Whether you are creating your very first estate plan, or updating one for the fifth time, there is a good chance that the option to incorporate a living trust into your plan will come up. As with all decisions relating to your estate plan, you should consult with your estate planning attorney before deciding to include a living trust in your plan. In the meantime, however, you may find it helpful to learn more about what a living trust can do for you.
What Is a Living Trust?
A living trust is one of two broad categories into which trusts are divided, with the other category being testamentary trusts. The primary difference between the two is that a living trust activates during the lifetime of the Settlor, or creator, and a testamentary trust activates at the time of the Settlor’s death through a provision in the Settlor’s Last Will and Testament. Fundamentally, however, both categories of trust are the same in that any type of trust creates a fiduciary legal arrangement that allows a third party, referred to as a Trustee, to hold assets on behalf of a beneficiary or beneficiaries. Trusts can be arranged in many ways and can specify exactly how and when the assets pass to the beneficiaries. Living trusts can be further sub-divided into revocable and irrevocable living trusts. If the trust is a revocable living trust, as the name implies, the Settlor may modify or terminate the trust at any time. An irrevocable living trust, however, cannot be modified or revoked by the Settlor at any time nor for any reason.
How Can a Living Trust Help You Accomplish Estate Planning Goals?
Of course, in order to decide whether or not to include a living trust in your overall estate plan, you need to know how one might be able to help you achieve your various estate planning goals. A living trust can actually help with a wide variety of estate planning goals and objectives, including:
- Probate avoidance. This is one of the most common reasons people create a living trust because avoiding probate is a universally desirable estate planning goal. Probate is costly, both in terms of the time it takes and the money that is often spent probating an estate. Assets held in a trust, however, bypass probate entirely. Consequently, assets held in a living trust can be distributed to your loved ones as soon after your death as you designate in the trust terms. This allows your intended beneficiaries access to much-needed assets immediately instead of having to wait for the conclusion of the probate process which can take months, even years, to finish. It also ensures that the assets you left behind aren’t diminished by the expenses of probate.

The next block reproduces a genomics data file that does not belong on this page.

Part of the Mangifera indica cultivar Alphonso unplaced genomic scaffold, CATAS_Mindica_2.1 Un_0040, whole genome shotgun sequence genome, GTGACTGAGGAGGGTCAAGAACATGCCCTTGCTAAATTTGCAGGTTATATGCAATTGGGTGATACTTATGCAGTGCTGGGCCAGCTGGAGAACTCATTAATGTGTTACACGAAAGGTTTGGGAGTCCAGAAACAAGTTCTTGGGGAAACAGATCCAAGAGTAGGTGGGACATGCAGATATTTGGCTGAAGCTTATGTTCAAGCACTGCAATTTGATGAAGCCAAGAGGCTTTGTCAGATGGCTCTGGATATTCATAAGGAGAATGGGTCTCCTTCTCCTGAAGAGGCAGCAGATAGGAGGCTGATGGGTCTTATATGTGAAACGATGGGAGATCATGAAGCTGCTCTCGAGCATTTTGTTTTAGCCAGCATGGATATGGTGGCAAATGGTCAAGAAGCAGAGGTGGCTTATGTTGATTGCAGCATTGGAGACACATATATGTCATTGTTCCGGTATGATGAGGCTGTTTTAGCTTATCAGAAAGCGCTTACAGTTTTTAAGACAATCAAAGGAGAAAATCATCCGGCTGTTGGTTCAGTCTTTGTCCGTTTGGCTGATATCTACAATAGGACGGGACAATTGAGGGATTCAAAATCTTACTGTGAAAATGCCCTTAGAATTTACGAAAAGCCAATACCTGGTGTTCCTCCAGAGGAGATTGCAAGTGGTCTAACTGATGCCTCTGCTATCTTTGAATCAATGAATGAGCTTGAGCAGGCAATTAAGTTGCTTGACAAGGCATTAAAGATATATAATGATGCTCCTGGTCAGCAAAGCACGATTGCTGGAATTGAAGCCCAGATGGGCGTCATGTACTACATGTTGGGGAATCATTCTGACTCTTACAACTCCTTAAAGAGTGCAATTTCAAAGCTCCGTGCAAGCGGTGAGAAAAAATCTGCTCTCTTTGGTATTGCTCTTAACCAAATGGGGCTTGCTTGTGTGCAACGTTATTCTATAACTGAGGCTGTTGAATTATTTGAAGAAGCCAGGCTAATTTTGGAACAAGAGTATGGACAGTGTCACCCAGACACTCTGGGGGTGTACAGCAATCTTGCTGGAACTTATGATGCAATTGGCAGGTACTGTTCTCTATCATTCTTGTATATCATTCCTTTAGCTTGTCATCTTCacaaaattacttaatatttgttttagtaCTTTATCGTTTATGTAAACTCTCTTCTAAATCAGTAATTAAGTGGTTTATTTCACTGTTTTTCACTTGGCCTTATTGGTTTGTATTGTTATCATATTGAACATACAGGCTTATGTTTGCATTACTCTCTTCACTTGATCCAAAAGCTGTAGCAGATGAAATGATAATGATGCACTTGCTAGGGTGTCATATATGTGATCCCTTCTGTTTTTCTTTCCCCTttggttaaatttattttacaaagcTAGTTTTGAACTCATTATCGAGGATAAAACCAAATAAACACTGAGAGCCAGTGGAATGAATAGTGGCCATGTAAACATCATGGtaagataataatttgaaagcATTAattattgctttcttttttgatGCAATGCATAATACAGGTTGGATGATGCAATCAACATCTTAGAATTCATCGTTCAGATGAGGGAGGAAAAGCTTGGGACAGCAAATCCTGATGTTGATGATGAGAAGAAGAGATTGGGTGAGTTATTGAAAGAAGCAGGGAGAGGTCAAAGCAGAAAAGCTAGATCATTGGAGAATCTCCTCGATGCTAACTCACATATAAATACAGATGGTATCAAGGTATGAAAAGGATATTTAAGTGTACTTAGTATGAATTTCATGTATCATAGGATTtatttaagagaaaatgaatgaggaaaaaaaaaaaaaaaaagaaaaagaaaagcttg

- Gifting to children or grandchildren — using a living trust to hold assets intended for your minor children and/or grandchildren allows you to appoint someone of your choosing as the Trustee of the trust. The Trustee is responsible for protecting and managing the trust assets for the duration of the trust. By contrast, assets left to your children and/or grandchildren in your Will would also need someone to manage them until they reach the age of majority; however, you would have no say in who that person is. Furthermore, as the Settlor of the trust, you are able to create trust terms that direct a staggered distribution of trust funds instead of a lump sum when the beneficiaries reach the age of majority and are able to inherit directly. Staggering an inheritance is usually wise when a beneficiary is relatively young and inexperienced with money.
- Controlling how assets are used — once a gift is made in a Will it becomes the sole property of the beneficiary to do with as he/she pleases. That leaves the possibility of assets being squandered by a spendthrift beneficiary. A living trust, however, offers you the ability to use the trust terms to retain a certain degree of control over how the assets you gift can be used. For instance, you might decide to include a provision that only allows disbursements for educational expenses or for rent/mortgage payments.
Contact Indianapolis Living Trust Attorneys
For more information, please join us for one of our FREE seminars. If you have specific questions or concerns related to the decision to include a living trust in your estate plan, contact the experienced Indianapolis living trust attorneys at Frank & Kraft by calling (317) 684-1100 to schedule an appointment.
Mr. Kraft assists clients primarily in the areas of estate planning and administration, Medicaid planning, federal and state taxation, real estate and corporate law, bringing the added perspective of an accounting background to his work.
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